I think there’s going to be different strategies going into this weekend. I’m going to be one of the drivers that has a keen eye on the attitude of the car in pit lane, down the garage area, looking at what teams are doing to go fast. We’re going to have to work it on the fly.
We have a certain direction we’re going to head down. I’m not saying it’s right. The opening of the rules, the ability to set the car height-wise wherever you want it will certainly change the setup at Sonoma and I’ll be interested to see what works out.
Q. Does the extra downforce help a guy like you or does it more even up the field?
MARCOS AMBROSE: We did the test out there for Goodyear. Really the track didn’t feel that much different. I know there is more downforce in the car, but the balance is the same, the struggles are the same around there. You’re always looking for grip. You’re always looking to get good ride quality over the curves.
The biggest thing for us is tire loss. I’ve had the fastest car out there the last two years, but not for 10 laps in a row. We’ve always been fast for a few laps, but I always wear the tires out fast.
Our focus this year is to really look after those tires. The downforce I thought was really going to help that, but the test, it didn’t feel like it was much different.
Q. Can you describe the challenge of maintaining speed over a long run there at Sonoma. You said you guys have been fast for a shorter spell. I know everybody falls off. The rate is a little bit different for you guys than some others.
MARCOS AMBROSE: Yeah, that’s certainly the case. It’s a combination of a lot of factors. Certainly the car has got a lot of power so it’s really hard to keep the rear tires. You can burn them up so quick.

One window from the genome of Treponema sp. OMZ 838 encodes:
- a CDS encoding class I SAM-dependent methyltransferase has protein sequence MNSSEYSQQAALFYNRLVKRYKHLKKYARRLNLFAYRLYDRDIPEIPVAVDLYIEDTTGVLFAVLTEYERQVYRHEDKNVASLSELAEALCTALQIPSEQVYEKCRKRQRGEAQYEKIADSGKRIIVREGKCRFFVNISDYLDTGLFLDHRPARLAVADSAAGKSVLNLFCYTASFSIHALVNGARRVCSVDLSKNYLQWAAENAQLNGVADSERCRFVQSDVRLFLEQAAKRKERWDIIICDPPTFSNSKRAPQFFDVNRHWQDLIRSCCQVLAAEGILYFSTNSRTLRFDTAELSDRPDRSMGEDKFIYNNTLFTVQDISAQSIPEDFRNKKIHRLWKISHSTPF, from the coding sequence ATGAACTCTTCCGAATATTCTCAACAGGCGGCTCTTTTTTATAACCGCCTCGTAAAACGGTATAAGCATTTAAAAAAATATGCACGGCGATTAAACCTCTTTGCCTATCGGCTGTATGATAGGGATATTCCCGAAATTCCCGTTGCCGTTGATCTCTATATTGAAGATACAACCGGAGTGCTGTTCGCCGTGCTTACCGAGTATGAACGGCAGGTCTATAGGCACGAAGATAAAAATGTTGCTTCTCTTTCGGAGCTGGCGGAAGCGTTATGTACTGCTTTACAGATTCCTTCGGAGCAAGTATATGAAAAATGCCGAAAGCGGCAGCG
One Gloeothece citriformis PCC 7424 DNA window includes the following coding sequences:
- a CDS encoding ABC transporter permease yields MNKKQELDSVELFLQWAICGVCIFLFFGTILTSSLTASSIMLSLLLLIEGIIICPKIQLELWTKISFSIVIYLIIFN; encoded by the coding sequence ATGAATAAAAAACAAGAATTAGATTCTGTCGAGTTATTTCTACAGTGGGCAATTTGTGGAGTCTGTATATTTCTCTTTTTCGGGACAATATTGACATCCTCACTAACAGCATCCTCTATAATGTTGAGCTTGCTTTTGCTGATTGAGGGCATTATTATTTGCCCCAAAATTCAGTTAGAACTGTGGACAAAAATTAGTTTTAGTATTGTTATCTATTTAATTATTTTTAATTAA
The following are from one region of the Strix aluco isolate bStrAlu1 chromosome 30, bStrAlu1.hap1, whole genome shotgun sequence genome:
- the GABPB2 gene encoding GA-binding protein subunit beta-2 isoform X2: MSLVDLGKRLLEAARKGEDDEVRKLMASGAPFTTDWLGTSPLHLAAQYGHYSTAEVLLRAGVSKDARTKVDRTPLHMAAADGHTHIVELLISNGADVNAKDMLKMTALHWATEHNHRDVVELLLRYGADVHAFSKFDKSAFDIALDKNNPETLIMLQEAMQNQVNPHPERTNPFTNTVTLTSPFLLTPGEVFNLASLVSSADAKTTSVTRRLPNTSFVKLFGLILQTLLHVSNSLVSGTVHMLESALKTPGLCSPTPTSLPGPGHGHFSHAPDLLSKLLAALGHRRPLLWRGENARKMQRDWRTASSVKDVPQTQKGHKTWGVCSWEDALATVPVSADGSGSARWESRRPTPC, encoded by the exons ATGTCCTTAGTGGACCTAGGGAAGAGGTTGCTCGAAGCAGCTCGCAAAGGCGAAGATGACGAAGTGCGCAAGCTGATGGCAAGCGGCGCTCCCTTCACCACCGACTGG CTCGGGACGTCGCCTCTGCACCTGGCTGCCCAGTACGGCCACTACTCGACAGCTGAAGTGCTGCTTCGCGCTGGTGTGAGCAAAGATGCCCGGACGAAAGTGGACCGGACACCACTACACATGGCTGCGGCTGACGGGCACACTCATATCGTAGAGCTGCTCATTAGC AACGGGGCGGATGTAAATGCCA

Second thing, the car is really heavy, one of the heaviest racecars you’ll ever see. We don’t have enough tire patch on the ground. The tires are probably too small for the weight we’re carrying. The brakes are small, so we get a lot of temperature in the brakes which gets transferred into the tires. You have a lot of factors in the car itself to burn tires up.
Then you combine that with the track at Sonoma. It’s one of the tightest, most challenging tracks you can go to which is very hard on tires, too. It has an exceptional level of grip. You have all these factors coming together that make tire life a real challenge around there.
I haven’t found the magic to make our tires last there. Certainly it’s the biggest question mark going into this year’s race for me.
I know we’re going to go fast. I know we have the ability to qualify on the front row. Do we have enough durability to make the tires last for a full fuel run? I think you saw last year only a handful of teams were able to get that. Every year some team seems to have a clear advantage than others. Hopefully we can be that team this year.
It’s certainly a gray area going into the race and I’m concerned about it. If we’re going to lose the race, it will be because we can’t keep the tires underneath us.
Q. With being able to do the tire test, I’m sure you’re on different sorts of tires, but I guess you were on the tires that were going to be run this weekend. Did that help you or further muddle the thoughts of how to make those tires last?
MARCOS AMBROSE: Yeah, certainly we were happy to go for Goodyear when they asked us to go out there because we thought it could be a small advantage to find out what they tried to bring back to the track. I know the combination of tires they had there were a mixed bag between grip and durability and loss. They were chasing the tire to last longer, which is a good thing.